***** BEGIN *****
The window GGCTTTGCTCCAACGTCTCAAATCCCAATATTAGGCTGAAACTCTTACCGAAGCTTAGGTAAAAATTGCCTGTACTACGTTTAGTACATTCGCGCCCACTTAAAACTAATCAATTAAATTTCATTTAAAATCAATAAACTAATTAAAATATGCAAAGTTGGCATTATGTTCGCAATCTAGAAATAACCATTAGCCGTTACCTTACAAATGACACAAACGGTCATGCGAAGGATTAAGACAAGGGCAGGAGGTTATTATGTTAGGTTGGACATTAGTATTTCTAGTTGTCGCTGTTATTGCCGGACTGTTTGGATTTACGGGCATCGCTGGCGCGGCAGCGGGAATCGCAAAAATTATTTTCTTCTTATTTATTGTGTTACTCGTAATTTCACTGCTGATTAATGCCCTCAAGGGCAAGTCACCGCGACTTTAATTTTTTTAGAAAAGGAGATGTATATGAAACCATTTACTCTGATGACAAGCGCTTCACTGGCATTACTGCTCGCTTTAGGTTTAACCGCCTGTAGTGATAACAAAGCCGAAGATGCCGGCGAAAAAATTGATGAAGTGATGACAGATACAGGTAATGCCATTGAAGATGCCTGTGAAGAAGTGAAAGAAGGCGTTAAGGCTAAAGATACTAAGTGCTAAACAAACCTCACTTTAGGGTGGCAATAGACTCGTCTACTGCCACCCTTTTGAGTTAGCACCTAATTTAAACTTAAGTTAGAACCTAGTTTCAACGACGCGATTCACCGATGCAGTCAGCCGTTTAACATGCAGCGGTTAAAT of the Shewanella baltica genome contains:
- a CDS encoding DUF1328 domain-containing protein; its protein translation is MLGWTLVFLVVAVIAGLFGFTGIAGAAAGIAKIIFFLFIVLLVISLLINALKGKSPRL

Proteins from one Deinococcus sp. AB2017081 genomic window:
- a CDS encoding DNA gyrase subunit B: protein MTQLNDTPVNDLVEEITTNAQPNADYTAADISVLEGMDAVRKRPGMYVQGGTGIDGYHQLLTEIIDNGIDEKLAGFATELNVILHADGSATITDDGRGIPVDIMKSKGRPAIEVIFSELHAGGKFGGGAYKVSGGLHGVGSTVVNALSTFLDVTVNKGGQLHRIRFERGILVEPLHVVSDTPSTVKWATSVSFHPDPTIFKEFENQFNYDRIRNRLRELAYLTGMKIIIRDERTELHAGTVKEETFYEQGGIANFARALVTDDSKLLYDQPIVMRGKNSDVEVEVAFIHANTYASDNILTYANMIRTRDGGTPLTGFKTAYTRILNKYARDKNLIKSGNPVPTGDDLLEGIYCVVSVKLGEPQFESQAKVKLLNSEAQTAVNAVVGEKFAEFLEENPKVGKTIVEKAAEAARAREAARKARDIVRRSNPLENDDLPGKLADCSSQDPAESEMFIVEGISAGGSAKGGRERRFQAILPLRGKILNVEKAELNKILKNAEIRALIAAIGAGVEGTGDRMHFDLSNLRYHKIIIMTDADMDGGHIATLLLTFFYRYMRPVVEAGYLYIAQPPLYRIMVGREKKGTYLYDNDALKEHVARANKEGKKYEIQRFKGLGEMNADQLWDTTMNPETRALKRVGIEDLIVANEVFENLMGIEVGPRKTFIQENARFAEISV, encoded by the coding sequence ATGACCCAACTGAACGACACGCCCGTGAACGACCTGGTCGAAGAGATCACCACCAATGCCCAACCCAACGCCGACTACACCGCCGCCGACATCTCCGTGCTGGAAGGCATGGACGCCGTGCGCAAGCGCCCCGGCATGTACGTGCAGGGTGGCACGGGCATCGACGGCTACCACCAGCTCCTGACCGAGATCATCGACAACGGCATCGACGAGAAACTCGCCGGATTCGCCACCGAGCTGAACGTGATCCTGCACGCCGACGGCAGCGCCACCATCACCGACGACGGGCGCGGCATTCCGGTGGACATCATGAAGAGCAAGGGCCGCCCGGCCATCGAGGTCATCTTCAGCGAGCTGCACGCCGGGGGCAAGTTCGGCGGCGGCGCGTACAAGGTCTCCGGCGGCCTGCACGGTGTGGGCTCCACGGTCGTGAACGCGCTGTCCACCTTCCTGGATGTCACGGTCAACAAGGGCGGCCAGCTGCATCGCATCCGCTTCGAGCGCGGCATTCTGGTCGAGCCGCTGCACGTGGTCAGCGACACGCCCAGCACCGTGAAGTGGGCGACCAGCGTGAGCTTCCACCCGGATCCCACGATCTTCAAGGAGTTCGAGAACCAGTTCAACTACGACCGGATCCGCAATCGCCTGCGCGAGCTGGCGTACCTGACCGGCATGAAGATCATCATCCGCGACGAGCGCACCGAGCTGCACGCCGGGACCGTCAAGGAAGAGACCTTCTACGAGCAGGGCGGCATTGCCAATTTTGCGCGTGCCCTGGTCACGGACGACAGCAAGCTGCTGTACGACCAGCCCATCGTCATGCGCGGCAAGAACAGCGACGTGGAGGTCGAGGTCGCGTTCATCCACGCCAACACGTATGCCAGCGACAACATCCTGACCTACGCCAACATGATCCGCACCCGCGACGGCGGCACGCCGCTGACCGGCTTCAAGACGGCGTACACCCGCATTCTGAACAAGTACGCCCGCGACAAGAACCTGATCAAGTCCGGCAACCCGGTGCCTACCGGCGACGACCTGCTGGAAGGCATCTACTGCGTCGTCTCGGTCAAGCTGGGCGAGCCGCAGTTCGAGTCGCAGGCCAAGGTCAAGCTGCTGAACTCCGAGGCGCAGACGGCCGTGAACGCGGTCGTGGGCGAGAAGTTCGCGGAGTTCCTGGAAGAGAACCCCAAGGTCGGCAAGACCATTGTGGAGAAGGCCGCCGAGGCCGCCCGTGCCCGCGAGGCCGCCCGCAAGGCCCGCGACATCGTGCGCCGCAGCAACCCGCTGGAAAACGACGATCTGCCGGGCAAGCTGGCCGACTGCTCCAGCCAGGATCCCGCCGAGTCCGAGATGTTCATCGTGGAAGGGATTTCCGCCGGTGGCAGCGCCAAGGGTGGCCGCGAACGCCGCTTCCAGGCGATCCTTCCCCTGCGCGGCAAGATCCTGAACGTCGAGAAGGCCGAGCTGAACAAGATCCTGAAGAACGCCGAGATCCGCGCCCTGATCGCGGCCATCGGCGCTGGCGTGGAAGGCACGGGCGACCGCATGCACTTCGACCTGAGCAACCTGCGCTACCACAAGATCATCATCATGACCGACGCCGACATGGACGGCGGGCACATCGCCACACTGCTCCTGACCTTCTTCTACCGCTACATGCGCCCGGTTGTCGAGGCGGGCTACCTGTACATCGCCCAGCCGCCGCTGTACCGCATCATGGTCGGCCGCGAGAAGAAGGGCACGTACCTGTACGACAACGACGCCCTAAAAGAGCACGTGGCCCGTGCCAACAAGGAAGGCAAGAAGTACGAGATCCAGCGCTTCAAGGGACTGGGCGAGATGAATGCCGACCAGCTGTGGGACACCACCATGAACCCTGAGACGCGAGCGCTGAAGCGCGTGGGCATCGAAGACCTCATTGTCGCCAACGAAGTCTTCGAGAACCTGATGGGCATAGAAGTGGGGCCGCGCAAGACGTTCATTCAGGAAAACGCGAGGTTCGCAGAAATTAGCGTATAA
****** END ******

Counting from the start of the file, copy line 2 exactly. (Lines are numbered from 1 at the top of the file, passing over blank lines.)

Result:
- a CDS encoding DUF1328 domain-containing protein; its protein translation is MLGWTLVFLVVAVIAGLFGFTGIAGAAAGIAKIIFFLFIVLLVISLLINALKGKSPRL